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J Clin Psychiatry. 2006 Nov;67(11):1741-6.

Which factors predict placebo response in anxiety disorders and major depression? An analysis of placebo-controlled studies of escitalopram.

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  • 1Department of Psychiatry, University of Cape Town, South Africa. dan.stein@curie.uct.ac.za

Abstract

BACKGROUND:

The placebo response rate has increased in several psychiatric disorders and is a major issue in the design and interpretation of clinical trials. The current investigation attempted to identify potential predictors of placebo response through examination of the placebo-controlled clinical trial database for escitalopram in 3 anxiety disorders and in major depressive disorder (MDD).

METHOD:

Raw data from placebo-controlled studies (conducted from 2002 through the end of 2004) of escitalopram in patients meeting DSM-IV criteria for MDD and anxiety disorders (generalized anxiety disorder [GAD], social anxiety disorder [SAD], panic disorder) were used. Potential predictors examined were type of disorder, location of study, dosing regimen, number of treatment arms, gender of patients, and duration and severity of disorder.

RESULTS:

Placebo response (defined as the percent decrease from baseline in the reference scale) was higher in GAD and MDD studies conducted in Europe (p < .0001 and p = .0006, respectively) and was not associated with gender or duration of episode. In GAD, the placebo response rate was higher in a European fixed-dose study, which also had more treatment arms. In SAD and in U.S. specialist-treated MDD, a higher placebo response rate was predicted by decreased baseline disorder severity.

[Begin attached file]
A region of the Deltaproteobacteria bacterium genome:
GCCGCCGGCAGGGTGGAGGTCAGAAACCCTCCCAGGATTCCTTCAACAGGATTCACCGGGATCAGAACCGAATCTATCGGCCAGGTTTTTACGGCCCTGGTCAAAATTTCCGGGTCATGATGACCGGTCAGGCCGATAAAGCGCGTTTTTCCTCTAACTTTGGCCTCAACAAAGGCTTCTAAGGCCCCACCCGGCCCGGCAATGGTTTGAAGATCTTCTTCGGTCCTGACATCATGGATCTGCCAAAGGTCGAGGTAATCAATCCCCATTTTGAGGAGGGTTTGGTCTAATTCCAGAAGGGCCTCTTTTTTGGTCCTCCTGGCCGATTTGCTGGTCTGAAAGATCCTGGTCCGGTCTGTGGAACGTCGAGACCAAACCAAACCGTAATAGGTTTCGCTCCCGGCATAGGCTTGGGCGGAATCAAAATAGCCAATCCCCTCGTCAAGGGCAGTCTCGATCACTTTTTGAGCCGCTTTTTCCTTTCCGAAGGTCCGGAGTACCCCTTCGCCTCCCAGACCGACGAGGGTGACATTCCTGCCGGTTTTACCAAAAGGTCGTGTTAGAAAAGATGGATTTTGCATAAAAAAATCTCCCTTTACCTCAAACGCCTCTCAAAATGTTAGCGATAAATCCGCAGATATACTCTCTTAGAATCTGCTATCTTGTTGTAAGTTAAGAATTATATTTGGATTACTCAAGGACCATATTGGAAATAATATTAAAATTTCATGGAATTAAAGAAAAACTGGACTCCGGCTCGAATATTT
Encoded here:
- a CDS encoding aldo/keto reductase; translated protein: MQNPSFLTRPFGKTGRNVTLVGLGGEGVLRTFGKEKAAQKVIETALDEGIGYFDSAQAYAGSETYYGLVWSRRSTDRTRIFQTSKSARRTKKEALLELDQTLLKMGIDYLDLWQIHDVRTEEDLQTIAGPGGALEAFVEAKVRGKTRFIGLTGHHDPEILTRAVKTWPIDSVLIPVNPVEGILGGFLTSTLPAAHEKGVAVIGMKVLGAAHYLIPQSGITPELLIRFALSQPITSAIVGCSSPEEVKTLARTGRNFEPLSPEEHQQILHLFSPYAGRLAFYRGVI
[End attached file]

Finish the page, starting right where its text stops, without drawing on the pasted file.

CONCLUSION:

Additional work is needed before definitive recommendations can be made about whether standard exclusion criteria in clinical trials of antidepressants, such as mild severity of illness, maximize medication-to-placebo differences. This analysis in a range of anxiety disorders and MDD suggests that there may be instances in which the predictors of placebo response rate themselves vary across different conditions.

Comment in

  • More on placebo response. [J Clin Psychiatry. 2007]
PMID:
17196054
[PubMed - indexed for MEDLINE]
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